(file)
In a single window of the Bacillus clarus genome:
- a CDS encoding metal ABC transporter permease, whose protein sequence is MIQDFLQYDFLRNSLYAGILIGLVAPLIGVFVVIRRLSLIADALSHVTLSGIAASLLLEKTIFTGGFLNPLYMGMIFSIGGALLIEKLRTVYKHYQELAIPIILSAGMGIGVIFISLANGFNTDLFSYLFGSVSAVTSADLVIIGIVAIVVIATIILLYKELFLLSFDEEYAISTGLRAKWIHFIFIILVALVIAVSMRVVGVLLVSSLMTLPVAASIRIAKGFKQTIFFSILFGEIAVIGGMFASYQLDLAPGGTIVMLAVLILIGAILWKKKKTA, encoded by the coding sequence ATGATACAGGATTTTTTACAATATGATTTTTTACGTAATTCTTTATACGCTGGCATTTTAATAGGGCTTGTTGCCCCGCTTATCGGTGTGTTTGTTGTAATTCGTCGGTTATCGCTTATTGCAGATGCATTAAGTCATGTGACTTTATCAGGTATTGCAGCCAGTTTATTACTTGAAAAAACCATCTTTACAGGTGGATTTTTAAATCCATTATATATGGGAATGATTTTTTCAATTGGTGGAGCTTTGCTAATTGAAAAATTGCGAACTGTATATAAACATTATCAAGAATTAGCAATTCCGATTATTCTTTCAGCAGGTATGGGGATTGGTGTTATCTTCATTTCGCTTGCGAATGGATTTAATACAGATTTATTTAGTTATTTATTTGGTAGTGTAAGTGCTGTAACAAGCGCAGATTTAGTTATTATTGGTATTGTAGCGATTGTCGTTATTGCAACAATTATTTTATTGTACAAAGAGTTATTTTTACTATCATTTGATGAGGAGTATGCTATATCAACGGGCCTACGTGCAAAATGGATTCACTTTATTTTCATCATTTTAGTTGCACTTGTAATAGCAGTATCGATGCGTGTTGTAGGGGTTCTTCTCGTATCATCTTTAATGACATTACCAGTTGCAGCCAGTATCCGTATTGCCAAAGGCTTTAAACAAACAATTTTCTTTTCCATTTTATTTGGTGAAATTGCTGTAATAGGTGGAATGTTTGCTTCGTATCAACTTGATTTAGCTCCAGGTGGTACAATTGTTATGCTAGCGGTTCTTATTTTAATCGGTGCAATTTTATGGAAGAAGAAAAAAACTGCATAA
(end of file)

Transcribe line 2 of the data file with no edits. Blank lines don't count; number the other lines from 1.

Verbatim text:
- a CDS encoding metal ABC transporter permease, whose protein sequence is MIQDFLQYDFLRNSLYAGILIGLVAPLIGVFVVIRRLSLIADALSHVTLSGIAASLLLEKTIFTGGFLNPLYMGMIFSIGGALLIEKLRTVYKHYQELAIPIILSAGMGIGVIFISLANGFNTDLFSYLFGSVSAVTSADLVIIGIVAIVVIATIILLYKELFLLSFDEEYAISTGLRAKWIHFIFIILVALVIAVSMRVVGVLLVSSLMTLPVAASIRIAKGFKQTIFFSILFGEIAVIGGMFASYQLDLAPGGTIVMLAVLILIGAILWKKKKTA, encoded by the coding sequence ATGATACAGGATTTTTTACAATATGATTTTTTACGTAATTCTTTATACGCTGGCATTTTAATAGGGCTTGTTGCCCCGCTTATCGGTGTGTTTGTTGTAATTCGTCGGTTATCGCTTATTGCAGATGCATTAAGTCATGTGACTTTATCAGGTATTGCAGCCAGTTTATTACTTGAAAAAACCATCTTTACAGGTGGATTTTTAAATCCATTATATATGGGAATGATTTTTTCAATTGGTGGAGCTTTGCTAATTGAAAAATTGCGAACTGTATATAAACATTATCAAGAATTAGCAATTCCGATTATTCTTTCAGCAGGTATGGGGATTGGTGTTATCTTCATTTCGCTTGCGAATGGATTTAATACAGATTTATTTAGTTATTTATTTGGTAGTGTAAGTGCTGTAACAAGCGCAGATTTAGTTATTATTGGTATTGTAGCGATTGTCGTTATTGCAACAATTATTTTATTGTACAAAGAGTTATTTTTACTATCATTTGATGAGGAGTATGCTATATCAACGGGCCTACGTGCAAAATGGATTCACTTTATTTTCATCATTTTAGTTGCACTTGTAATAGCAGTATCGATGCGTGTTGTAGGGGTTCTTCTCGTATCATCTTTAATGACATTACCAGTTGCAGCCAGTATCCGTATTGCCAAAGGCTTTAAACAAACAATTTTCTTTTCCATTTTATTTGGTGAAATTGCTGTAATAGGTGGAATGTTTGCTTCGTATCAACTTGATTTAGCTCCAGGTGGTACAATTGTTATGCTAGCGGTTCTTATTTTAATCGGTGCAATTTTATGGAAGAAGAAAAAAACTGCATAA